Coupled model-data approach to terrestrial methane cycling during Paleogene greenhouse climates

Badger, M.P.S; Rohrssen, M.; Inglis, G.N.; Naafs, B.D.A.; Pancost, R.D.; Valdes, P.J.; Wilton, D.J.; Beerling, D.J.; Collinson, M.E.; Kennedy, E.M.; Singh, P.K. and Singh, M.P. (2015). Coupled model-data approach to terrestrial methane cycling during Paleogene greenhouse climates. In: Goldschmidt Conference 2015, 16-21 Aug 2015, Prague, Czech Republic.


Although methane is a critical greenhouse gas (GHG), there are no proxy methods for reconstructing its ancient atmospheric concentration. This is especially important because biogenic methane emissions are controlled by environmental conditions, such as temperature and precipitation, such that methane could be a significant positive or negative feedback on global climate. Understanding how methane emissions and cycling acted in the high pCO2 greenhouse worlds of the Paleogene potentially bridges the gap between our understanding of other, better (although arguably still poorly-) constrained GHGs and global temperature.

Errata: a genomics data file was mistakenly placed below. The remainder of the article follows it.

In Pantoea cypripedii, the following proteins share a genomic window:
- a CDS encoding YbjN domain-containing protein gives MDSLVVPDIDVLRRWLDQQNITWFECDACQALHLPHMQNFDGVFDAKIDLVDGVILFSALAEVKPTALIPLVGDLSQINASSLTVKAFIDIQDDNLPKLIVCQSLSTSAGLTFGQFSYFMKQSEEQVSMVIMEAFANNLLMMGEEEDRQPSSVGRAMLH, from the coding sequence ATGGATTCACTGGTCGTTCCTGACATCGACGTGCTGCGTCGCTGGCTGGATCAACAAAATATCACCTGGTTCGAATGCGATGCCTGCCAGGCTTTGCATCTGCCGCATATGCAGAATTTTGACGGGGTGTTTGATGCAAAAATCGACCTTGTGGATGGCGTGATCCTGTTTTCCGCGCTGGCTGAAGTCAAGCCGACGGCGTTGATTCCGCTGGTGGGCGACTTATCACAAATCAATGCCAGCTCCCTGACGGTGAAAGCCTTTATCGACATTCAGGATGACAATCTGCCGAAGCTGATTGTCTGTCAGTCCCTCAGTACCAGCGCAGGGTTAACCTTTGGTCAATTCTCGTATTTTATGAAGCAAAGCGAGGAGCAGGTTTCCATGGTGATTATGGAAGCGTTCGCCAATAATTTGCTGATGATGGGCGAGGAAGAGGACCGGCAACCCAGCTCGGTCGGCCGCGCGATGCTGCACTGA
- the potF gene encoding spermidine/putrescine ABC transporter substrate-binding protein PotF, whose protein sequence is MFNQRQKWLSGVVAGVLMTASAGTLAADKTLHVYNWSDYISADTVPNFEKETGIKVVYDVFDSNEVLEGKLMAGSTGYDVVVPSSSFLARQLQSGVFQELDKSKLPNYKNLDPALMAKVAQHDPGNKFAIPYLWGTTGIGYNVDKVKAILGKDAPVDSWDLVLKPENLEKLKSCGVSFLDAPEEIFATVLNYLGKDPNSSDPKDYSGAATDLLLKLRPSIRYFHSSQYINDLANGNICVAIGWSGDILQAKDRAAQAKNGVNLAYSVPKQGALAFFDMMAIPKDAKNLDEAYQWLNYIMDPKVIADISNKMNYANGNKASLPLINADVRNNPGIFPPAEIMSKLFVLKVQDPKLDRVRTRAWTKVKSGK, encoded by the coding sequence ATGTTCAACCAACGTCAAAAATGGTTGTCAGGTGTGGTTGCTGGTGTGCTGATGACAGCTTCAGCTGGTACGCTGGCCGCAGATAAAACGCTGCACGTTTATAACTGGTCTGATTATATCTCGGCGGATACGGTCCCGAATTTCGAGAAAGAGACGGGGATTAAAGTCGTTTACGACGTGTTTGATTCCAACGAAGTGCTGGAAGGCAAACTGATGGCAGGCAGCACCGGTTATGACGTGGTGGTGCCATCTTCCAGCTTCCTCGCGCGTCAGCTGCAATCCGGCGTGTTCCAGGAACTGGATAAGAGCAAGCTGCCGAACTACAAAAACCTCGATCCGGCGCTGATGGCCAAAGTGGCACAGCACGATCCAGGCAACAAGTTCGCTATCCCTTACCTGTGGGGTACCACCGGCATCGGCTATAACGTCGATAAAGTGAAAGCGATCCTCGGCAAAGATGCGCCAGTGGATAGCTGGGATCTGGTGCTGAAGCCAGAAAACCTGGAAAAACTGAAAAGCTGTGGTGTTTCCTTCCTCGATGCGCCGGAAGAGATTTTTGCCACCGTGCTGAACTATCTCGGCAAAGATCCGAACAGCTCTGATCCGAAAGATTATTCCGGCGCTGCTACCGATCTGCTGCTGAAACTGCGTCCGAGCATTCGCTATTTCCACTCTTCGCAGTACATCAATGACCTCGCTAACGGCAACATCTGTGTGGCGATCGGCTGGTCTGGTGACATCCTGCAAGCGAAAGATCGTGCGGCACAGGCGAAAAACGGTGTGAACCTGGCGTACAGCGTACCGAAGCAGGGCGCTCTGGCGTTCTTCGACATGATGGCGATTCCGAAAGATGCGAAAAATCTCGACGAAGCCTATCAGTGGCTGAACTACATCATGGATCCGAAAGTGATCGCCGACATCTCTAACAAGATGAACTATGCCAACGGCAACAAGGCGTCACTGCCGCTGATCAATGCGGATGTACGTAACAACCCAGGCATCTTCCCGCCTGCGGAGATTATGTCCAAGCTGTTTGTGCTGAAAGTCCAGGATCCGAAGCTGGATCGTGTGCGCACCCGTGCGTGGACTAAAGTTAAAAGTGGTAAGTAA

We apply an advanced three dimensional global modelling strategy to the problem of Eocene trace GHG concentrations and show how important these may be in high-CO2 worlds, with as much as 2.7 ºC of global warming contributed by increased trace GHGs.

We compare the model results to an indirect proxy for Paleogene methane cycling afforded by the distributions and carbon isotopic compositions of hopanoid lipid biomarkers with 13C-depleted isotopic compositions indicative of enhanced methane cycling. Examination of literature-derived and new hopanoid carbon isotopic analyses supports the spatial relationships between temperature, precipitation and methane cycling observed in the biogeochemical model.
Together, the biogeochemical model and organic proxy data apply new constraints on ancient methane emissions in high-CO2 worlds.

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